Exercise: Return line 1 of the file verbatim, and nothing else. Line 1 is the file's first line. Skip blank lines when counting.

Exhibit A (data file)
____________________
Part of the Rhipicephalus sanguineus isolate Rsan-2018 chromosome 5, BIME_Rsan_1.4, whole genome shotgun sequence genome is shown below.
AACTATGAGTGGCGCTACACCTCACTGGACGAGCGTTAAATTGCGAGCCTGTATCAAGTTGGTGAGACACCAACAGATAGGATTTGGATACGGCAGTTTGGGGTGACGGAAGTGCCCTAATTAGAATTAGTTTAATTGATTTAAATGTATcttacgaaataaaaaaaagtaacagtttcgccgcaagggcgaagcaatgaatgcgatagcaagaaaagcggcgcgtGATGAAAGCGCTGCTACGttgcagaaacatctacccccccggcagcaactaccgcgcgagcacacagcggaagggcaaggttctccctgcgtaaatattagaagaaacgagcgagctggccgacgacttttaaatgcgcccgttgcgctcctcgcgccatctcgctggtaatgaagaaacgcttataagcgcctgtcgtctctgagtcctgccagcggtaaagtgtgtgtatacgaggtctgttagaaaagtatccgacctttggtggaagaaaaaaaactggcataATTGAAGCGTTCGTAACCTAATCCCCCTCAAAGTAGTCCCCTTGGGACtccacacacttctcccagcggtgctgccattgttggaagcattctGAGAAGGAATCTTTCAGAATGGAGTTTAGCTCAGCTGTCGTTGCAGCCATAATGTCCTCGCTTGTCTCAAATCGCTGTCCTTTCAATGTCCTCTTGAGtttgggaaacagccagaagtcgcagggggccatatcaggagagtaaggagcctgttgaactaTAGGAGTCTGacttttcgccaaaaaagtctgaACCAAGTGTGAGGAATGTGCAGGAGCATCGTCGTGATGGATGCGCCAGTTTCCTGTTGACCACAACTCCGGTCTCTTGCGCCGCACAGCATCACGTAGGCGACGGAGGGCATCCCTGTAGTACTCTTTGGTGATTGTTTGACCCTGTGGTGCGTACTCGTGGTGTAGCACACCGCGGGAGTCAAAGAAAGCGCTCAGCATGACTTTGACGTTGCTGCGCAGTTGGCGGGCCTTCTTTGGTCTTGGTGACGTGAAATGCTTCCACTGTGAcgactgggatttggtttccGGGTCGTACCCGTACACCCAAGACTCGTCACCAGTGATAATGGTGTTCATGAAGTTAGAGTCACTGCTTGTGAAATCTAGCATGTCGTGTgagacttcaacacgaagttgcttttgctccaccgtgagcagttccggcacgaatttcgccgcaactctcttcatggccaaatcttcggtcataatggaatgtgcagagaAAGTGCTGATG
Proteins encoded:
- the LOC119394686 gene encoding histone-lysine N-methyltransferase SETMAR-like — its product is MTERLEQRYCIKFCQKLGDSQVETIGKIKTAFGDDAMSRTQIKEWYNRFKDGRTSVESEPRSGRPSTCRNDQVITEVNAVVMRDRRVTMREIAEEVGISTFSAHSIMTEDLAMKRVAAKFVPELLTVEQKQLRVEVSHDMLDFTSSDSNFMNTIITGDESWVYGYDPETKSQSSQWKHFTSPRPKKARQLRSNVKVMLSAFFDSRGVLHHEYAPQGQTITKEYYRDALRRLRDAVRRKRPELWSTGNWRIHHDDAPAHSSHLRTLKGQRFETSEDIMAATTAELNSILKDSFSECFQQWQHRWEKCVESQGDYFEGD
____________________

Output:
Part of the Rhipicephalus sanguineus isolate Rsan-2018 chromosome 5, BIME_Rsan_1.4, whole genome shotgun sequence genome is shown below.